Sara Blau, a student at Schechter School of Long Island in Jericho, attended the rally at Farmingdale State College and told the audience, “We care about the safety of our friends and classmates, whose lives are in danger.”

Rallies were also held in Great Neck, Long Beach, Cedarhurst, Old Westbury and at Stony Brook University. Click here to continue reading.

Posted in Newsday

Breaking (unleavened) Bread

April 20, 2016
By SSLI Communications

Posted in Newsday

Private Schools Welcome NY Aid

April 03, 2016
By SSLI Communications

Schechter quoted in yesterday's Newsday article regarding: state budget for non-public schools

Posted in Newsday

Newsday - Passover Food for Kosher Pantry

March 25, 2015
By SSLI Communications

Passover Food for Kosher Pantry

By BART JONES  bart.jones@newsday.com

Middle school students and supermarket employees joined together Tuesday to ready 1,000 pounds of kosher Passover food for donation to a food pantry whose manager said the goods will help Jewish people who cannot afford the traditional holiday fare.

Matzo, grape juice, gefilte fish, farfel and Passover cookies were among $13,000 worth of items that The Stop & Stop Supermarket Co. and students from private Jewish and Lutheran schools assembled for the Alix Rubinger Kosher Food Pantry in Massapequa.

The donation is "greatly appreciated and it's greatly needed," said Iris Astrof, head of the all-volunteer organization run by Congregation Beth-El, also in Massapequa. "We've seen more people come to our pantry than ever before. Even though the economy may be improving generally, for these people it hasn't improved."

Rabbi Anchelle Perl of the Chabad of Mineola noted that the event, held at a Stop & Shop in Carle Place, "highlights the hidden need of food assistance within Nassau County's Jewish community."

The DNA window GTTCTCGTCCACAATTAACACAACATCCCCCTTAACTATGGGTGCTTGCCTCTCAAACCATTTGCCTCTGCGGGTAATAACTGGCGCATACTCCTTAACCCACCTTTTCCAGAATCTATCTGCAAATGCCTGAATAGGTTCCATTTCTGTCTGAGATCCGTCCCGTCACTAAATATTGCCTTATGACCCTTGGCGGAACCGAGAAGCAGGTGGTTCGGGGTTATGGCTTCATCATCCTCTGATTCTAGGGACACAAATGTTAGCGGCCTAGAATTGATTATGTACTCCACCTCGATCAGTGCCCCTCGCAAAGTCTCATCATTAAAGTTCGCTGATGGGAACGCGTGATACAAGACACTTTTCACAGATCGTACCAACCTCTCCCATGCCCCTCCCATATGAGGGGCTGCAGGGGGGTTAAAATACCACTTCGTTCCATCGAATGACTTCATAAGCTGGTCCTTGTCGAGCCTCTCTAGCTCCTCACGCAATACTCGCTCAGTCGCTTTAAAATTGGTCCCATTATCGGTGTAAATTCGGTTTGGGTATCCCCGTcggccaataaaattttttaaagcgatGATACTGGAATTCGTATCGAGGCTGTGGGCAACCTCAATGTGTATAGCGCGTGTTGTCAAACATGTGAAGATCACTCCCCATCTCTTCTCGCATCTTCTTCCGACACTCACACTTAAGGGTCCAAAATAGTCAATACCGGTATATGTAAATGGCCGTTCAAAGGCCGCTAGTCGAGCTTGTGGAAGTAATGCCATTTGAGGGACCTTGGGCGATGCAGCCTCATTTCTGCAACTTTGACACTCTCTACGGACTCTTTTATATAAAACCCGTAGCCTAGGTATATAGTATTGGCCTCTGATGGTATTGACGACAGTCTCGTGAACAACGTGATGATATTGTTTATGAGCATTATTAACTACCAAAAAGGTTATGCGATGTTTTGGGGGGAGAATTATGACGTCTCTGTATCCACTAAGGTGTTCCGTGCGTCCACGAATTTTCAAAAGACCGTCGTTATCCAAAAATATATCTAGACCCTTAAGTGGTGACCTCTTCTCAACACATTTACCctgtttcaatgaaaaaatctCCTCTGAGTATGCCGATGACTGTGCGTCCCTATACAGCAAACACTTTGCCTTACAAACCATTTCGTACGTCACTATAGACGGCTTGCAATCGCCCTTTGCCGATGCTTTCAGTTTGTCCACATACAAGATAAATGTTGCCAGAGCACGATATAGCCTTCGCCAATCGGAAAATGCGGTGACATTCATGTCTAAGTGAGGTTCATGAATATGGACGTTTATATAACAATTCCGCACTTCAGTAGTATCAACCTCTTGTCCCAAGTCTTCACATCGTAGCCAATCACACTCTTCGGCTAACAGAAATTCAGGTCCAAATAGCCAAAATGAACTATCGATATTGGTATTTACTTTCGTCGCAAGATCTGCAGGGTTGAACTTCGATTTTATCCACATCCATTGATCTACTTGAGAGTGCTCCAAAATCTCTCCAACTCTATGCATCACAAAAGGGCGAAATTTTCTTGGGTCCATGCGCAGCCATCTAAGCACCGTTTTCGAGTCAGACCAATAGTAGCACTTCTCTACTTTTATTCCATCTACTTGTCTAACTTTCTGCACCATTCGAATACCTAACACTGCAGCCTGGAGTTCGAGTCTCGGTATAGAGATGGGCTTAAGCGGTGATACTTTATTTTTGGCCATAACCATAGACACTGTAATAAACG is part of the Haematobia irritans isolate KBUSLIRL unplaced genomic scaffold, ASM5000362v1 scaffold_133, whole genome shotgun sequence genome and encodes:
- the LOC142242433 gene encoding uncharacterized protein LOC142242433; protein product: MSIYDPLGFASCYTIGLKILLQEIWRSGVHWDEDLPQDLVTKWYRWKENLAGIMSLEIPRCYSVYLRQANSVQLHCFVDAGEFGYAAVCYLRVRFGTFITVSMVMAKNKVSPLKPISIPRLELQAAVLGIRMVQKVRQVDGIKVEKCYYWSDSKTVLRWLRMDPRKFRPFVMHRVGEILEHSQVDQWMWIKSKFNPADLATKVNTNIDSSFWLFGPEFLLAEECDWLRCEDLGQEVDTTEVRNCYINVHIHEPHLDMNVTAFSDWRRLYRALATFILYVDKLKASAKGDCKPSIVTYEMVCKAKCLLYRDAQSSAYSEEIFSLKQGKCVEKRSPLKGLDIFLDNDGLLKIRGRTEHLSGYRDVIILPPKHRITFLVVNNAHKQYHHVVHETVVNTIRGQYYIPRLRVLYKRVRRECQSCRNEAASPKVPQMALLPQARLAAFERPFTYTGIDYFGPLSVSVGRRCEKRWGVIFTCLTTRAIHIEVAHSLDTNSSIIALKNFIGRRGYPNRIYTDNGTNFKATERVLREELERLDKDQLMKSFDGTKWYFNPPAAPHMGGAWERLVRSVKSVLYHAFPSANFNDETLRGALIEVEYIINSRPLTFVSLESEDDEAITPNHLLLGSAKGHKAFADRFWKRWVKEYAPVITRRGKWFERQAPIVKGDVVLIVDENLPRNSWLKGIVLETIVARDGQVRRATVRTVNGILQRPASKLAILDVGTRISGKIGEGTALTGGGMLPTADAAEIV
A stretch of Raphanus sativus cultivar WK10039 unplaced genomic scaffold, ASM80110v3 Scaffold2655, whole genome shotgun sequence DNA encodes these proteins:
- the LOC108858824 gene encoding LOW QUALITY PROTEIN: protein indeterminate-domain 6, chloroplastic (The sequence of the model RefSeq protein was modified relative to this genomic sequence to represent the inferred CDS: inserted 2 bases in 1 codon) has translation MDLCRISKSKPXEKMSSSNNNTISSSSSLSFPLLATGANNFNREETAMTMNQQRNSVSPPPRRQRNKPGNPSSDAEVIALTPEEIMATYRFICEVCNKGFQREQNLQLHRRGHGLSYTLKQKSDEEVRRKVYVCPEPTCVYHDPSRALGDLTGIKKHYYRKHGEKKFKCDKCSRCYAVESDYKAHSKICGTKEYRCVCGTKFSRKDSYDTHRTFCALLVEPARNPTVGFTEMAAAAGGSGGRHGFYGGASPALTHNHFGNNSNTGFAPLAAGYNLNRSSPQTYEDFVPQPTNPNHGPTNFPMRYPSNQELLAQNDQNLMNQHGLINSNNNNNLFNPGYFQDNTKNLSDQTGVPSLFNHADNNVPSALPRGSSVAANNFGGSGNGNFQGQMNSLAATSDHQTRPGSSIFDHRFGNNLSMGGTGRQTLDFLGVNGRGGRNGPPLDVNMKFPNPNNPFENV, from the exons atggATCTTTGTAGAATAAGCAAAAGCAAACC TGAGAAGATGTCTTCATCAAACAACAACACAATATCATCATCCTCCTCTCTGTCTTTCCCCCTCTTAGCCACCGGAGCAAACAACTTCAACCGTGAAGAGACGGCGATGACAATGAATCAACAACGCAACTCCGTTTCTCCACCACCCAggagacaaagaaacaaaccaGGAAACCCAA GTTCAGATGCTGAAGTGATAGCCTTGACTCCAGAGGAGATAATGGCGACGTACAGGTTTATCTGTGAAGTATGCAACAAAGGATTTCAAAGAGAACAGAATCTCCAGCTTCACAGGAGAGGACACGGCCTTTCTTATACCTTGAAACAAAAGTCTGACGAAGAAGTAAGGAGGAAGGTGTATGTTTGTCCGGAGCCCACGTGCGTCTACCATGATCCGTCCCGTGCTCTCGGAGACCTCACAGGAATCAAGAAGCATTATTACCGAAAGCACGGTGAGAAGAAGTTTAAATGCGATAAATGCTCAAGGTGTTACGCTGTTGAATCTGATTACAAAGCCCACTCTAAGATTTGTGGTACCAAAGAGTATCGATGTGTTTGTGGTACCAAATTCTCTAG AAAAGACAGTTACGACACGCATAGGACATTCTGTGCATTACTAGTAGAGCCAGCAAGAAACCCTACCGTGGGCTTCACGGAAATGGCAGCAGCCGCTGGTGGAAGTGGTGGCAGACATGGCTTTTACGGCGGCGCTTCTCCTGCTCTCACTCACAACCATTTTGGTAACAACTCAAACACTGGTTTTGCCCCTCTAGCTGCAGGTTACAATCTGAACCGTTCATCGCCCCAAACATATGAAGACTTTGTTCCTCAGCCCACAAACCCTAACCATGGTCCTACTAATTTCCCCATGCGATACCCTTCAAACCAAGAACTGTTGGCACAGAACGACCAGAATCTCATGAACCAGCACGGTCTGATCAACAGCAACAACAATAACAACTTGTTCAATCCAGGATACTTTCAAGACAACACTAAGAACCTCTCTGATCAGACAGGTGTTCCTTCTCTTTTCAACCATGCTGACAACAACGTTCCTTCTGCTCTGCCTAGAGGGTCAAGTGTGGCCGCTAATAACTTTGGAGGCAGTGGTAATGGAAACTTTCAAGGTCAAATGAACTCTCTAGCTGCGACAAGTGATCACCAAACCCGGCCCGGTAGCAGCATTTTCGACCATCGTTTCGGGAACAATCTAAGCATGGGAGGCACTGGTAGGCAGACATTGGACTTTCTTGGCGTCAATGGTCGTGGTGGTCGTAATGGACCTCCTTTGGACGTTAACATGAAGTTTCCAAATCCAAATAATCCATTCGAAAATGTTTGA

Passover, which starts April 3 at sundown, is a weeklong commemoration of the Jews' historic exodus from slavery in Egypt 3,300 years ago. Many Jews mark the major holiday with ritual-laden seders, festive dinners that generally take place the first and second nights of Passover.

It was the largest Passover donation that Shop & Stop has made in its New York Metro District, which includes New Jersey and southern Connecticut, said Arlene Putterman, director of community and public relations for the supermarket chain. Last year, the company donated $5,000 worth of kosher Passover food through one of its Queens stores.

"Today is about giving back," Putterman said.

The Massapequa food panty is supported especially by the Schechter School of Long Island, a Jewish day school with campuses in Williston Park and Jericho, and the Merrick Jewish Centre, Astrof said.

Students from Schechter and Long Island Lutheran Middle and High School, in Brookville, brought nonperishable kosher goods to add to the supermarket's donation.

"Giving to people who are in poverty is a good deed because they don't have anything and they should have something to celebrate Passover with," said Gillian Leeds, 11, of West Hempstead, a Schechter sixth-grader who brought a matzo ball mix.

Sirena Winakor, 14, of Mill Neck, said members of Lutheran Middle School's Peace Group participated partly to show that people of all faiths can help one another.

"I love that we are coming together, and I love that I'm helping all the Jewish people," she said.

Legis. Norma Gonsalves (R-East Meadow), presiding officer of the Nassau legislature, said, "Hunger is a problem no matter what community you live in, and it's a problem year-round."

Using a Hebrew word for a good deed, she said, "We are doing a mitzvah today."

Click here for complete photo gallery.

Posted in Newsday